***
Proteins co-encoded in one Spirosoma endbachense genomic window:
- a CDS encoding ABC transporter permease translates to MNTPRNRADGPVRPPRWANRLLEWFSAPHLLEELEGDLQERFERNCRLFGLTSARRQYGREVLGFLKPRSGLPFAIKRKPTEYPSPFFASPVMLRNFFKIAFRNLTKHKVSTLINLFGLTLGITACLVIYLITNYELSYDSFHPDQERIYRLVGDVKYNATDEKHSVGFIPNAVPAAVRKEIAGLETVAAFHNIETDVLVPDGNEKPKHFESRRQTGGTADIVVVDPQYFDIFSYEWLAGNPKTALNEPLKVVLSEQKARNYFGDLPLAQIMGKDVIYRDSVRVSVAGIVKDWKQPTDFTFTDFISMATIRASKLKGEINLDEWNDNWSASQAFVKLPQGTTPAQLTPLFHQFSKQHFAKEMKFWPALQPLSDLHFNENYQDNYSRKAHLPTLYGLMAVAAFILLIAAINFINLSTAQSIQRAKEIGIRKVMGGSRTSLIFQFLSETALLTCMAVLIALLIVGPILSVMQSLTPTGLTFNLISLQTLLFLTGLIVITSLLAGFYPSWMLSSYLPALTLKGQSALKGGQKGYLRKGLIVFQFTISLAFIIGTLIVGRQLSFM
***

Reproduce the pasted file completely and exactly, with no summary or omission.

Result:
Proteins co-encoded in one Spirosoma endbachense genomic window:
- a CDS encoding ABC transporter permease translates to MNTPRNRADGPVRPPRWANRLLEWFSAPHLLEELEGDLQERFERNCRLFGLTSARRQYGREVLGFLKPRSGLPFAIKRKPTEYPSPFFASPVMLRNFFKIAFRNLTKHKVSTLINLFGLTLGITACLVIYLITNYELSYDSFHPDQERIYRLVGDVKYNATDEKHSVGFIPNAVPAAVRKEIAGLETVAAFHNIETDVLVPDGNEKPKHFESRRQTGGTADIVVVDPQYFDIFSYEWLAGNPKTALNEPLKVVLSEQKARNYFGDLPLAQIMGKDVIYRDSVRVSVAGIVKDWKQPTDFTFTDFISMATIRASKLKGEINLDEWNDNWSASQAFVKLPQGTTPAQLTPLFHQFSKQHFAKEMKFWPALQPLSDLHFNENYQDNYSRKAHLPTLYGLMAVAAFILLIAAINFINLSTAQSIQRAKEIGIRKVMGGSRTSLIFQFLSETALLTCMAVLIALLIVGPILSVMQSLTPTGLTFNLISLQTLLFLTGLIVITSLLAGFYPSWMLSSYLPALTLKGQSALKGGQKGYLRKGLIVFQFTISLAFIIGTLIVGRQLSFM